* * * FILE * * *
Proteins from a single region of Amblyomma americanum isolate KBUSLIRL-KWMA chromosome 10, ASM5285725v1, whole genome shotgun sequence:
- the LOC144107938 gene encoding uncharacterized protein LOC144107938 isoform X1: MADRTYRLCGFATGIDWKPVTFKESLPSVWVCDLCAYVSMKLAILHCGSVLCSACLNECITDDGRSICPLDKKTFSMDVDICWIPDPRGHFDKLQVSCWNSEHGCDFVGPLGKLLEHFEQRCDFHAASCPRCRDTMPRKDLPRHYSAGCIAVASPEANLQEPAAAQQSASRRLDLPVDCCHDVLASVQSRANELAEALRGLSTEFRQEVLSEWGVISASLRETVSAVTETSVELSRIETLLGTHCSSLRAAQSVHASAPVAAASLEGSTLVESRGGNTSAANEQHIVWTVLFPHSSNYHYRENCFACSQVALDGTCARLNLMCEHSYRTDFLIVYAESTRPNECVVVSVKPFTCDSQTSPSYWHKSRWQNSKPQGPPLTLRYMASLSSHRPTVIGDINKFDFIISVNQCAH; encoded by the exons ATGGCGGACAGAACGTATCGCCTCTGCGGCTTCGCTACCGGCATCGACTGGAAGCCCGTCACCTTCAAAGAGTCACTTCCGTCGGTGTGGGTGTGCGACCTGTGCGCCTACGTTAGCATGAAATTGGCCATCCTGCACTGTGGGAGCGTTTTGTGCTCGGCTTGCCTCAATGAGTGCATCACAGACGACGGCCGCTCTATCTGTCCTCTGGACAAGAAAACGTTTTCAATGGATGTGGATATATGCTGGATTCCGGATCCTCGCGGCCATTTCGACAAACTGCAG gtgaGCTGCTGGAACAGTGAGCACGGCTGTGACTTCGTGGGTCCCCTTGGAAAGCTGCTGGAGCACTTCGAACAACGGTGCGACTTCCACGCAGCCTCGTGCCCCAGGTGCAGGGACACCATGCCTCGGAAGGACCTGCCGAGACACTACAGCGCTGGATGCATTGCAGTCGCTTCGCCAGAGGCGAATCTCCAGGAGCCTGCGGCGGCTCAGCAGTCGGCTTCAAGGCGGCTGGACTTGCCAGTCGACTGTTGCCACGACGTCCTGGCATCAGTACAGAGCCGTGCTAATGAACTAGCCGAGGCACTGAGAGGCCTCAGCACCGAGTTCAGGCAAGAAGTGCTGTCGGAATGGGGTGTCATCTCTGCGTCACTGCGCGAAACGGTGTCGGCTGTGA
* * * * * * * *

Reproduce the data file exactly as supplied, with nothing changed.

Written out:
Proteins from a single region of Amblyomma americanum isolate KBUSLIRL-KWMA chromosome 10, ASM5285725v1, whole genome shotgun sequence:
- the LOC144107938 gene encoding uncharacterized protein LOC144107938 isoform X1: MADRTYRLCGFATGIDWKPVTFKESLPSVWVCDLCAYVSMKLAILHCGSVLCSACLNECITDDGRSICPLDKKTFSMDVDICWIPDPRGHFDKLQVSCWNSEHGCDFVGPLGKLLEHFEQRCDFHAASCPRCRDTMPRKDLPRHYSAGCIAVASPEANLQEPAAAQQSASRRLDLPVDCCHDVLASVQSRANELAEALRGLSTEFRQEVLSEWGVISASLRETVSAVTETSVELSRIETLLGTHCSSLRAAQSVHASAPVAAASLEGSTLVESRGGNTSAANEQHIVWTVLFPHSSNYHYRENCFACSQVALDGTCARLNLMCEHSYRTDFLIVYAESTRPNECVVVSVKPFTCDSQTSPSYWHKSRWQNSKPQGPPLTLRYMASLSSHRPTVIGDINKFDFIISVNQCAH; encoded by the exons ATGGCGGACAGAACGTATCGCCTCTGCGGCTTCGCTACCGGCATCGACTGGAAGCCCGTCACCTTCAAAGAGTCACTTCCGTCGGTGTGGGTGTGCGACCTGTGCGCCTACGTTAGCATGAAATTGGCCATCCTGCACTGTGGGAGCGTTTTGTGCTCGGCTTGCCTCAATGAGTGCATCACAGACGACGGCCGCTCTATCTGTCCTCTGGACAAGAAAACGTTTTCAATGGATGTGGATATATGCTGGATTCCGGATCCTCGCGGCCATTTCGACAAACTGCAG gtgaGCTGCTGGAACAGTGAGCACGGCTGTGACTTCGTGGGTCCCCTTGGAAAGCTGCTGGAGCACTTCGAACAACGGTGCGACTTCCACGCAGCCTCGTGCCCCAGGTGCAGGGACACCATGCCTCGGAAGGACCTGCCGAGACACTACAGCGCTGGATGCATTGCAGTCGCTTCGCCAGAGGCGAATCTCCAGGAGCCTGCGGCGGCTCAGCAGTCGGCTTCAAGGCGGCTGGACTTGCCAGTCGACTGTTGCCACGACGTCCTGGCATCAGTACAGAGCCGTGCTAATGAACTAGCCGAGGCACTGAGAGGCCTCAGCACCGAGTTCAGGCAAGAAGTGCTGTCGGAATGGGGTGTCATCTCTGCGTCACTGCGCGAAACGGTGTCGGCTGTGA